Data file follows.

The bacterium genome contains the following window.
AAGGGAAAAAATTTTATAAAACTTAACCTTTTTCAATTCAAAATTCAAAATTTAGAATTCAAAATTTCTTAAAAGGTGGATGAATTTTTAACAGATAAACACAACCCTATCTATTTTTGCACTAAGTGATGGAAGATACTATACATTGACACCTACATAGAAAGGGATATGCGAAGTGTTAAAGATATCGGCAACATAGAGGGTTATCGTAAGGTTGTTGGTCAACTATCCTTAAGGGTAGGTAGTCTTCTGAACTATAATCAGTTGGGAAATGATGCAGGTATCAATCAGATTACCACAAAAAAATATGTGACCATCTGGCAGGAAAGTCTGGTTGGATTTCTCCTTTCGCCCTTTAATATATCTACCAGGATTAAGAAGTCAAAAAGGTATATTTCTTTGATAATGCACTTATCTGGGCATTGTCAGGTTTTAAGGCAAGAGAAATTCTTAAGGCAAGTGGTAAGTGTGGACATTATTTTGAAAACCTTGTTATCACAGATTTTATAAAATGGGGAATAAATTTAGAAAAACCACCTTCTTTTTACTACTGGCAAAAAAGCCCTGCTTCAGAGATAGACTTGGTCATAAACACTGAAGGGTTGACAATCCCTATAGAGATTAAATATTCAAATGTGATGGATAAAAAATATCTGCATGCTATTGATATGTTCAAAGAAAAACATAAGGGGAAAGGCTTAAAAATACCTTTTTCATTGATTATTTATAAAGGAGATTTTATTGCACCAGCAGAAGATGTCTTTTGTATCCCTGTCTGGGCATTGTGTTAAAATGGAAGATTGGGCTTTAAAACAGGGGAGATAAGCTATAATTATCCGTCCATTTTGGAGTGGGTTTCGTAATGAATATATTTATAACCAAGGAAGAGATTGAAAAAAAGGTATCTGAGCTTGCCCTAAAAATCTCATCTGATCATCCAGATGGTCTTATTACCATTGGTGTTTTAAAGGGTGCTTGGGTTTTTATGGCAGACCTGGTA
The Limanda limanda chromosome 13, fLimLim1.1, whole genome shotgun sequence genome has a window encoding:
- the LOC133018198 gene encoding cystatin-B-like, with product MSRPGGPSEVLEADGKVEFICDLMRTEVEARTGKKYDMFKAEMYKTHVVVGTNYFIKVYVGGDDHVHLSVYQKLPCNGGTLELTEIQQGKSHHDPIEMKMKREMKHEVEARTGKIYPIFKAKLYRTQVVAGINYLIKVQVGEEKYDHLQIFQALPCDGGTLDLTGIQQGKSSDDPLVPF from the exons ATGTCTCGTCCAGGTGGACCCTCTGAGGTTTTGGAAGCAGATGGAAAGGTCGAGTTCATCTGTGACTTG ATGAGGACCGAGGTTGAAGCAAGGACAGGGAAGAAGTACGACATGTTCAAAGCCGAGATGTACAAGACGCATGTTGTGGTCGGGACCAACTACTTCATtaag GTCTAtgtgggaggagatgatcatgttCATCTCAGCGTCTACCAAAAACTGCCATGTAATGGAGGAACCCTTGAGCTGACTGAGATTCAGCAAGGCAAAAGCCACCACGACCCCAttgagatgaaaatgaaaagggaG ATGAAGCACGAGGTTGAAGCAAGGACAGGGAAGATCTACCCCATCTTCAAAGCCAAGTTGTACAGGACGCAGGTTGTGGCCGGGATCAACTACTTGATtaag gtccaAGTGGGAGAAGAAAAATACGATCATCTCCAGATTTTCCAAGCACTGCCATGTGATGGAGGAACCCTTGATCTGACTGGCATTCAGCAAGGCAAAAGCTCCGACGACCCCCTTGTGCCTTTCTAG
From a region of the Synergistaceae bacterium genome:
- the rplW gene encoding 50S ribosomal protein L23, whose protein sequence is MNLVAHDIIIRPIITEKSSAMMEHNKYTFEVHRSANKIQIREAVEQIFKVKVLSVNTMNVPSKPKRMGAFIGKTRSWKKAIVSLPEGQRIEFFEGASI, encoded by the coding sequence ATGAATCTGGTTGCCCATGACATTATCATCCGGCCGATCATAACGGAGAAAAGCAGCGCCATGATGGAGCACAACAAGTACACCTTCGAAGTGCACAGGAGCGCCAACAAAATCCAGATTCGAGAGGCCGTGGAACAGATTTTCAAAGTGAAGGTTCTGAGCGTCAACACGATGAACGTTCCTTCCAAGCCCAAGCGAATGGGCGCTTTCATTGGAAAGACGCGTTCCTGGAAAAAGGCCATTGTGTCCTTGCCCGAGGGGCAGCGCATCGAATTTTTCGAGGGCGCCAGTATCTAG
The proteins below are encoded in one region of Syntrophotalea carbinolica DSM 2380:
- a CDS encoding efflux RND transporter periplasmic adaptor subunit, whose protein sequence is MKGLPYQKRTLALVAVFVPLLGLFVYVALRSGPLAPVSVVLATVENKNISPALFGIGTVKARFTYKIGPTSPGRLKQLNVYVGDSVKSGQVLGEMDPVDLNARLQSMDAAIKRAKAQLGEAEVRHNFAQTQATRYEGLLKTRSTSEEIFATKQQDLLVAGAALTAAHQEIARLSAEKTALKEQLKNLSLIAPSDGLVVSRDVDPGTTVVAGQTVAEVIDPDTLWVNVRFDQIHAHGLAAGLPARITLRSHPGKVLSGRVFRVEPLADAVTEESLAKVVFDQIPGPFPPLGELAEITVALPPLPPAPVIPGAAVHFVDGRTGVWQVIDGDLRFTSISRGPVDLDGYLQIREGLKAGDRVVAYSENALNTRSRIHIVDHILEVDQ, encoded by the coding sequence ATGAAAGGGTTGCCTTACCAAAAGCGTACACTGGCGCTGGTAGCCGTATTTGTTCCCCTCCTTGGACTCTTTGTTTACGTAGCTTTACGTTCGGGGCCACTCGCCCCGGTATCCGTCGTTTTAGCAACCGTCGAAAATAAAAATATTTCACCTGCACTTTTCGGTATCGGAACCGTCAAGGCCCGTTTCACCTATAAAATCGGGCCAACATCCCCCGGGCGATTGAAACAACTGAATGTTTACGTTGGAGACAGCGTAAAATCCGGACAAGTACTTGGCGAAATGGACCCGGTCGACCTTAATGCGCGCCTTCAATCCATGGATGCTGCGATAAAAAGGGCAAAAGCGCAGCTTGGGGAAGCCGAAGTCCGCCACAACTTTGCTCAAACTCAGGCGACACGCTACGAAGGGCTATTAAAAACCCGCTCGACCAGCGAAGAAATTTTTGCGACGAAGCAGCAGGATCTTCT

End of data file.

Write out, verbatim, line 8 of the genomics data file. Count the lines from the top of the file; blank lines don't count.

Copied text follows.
- a CDS encoding efflux RND transporter periplasmic adaptor subunit, whose protein sequence is MKGLPYQKRTLALVAVFVPLLGLFVYVALRSGPLAPVSVVLATVENKNISPALFGIGTVKARFTYKIGPTSPGRLKQLNVYVGDSVKSGQVLGEMDPVDLNARLQSMDAAIKRAKAQLGEAEVRHNFAQTQATRYEGLLKTRSTSEEIFATKQQDLLVAGAALTAAHQEIARLSAEKTALKEQLKNLSLIAPSDGLVVSRDVDPGTTVVAGQTVAEVIDPDTLWVNVRFDQIHAHGLAAGLPARITLRSHPGKVLSGRVFRVEPLADAVTEESLAKVVFDQIPGPFPPLGELAEITVALPPLPPAPVIPGAAVHFVDGRTGVWQVIDGDLRFTSISRGPVDLDGYLQIREGLKAGDRVVAYSENALNTRSRIHIVDHILEVDQ, encoded by the coding sequence ATGAAAGGGTTGCCTTACCAAAAGCGTACACTGGCGCTGGTAGCCGTATTTGTTCCCCTCCTTGGACTCTTTGTTTACGTAGCTTTACGTTCGGGGCCACTCGCCCCGGTATCCGTCGTTTTAGCAACCGTCGAAAATAAAAATATTTCACCTGCACTTTTCGGTATCGGAACCGTCAAGGCCCGTTTCACCTATAAAATCGGGCCAACATCCCCCGGGCGATTGAAACAACTGAATGTTTACGTTGGAGACAGCGTAAAATCCGGACAAGTACTTGGCGAAATGGACCCGGTCGACCTTAATGCGCGCCTTCAATCCATGGATGCTGCGATAAAAAGGGCAAAAGCGCAGCTTGGGGAAGCCGAAGTCCGCCACAACTTTGCTCAAACTCAGGCGACACGCTACGAAGGGCTATTAAAAACCCGCTCGACCAGCGAAGAAATTTTTGCGACGAAGCAGCAGGATCTTCT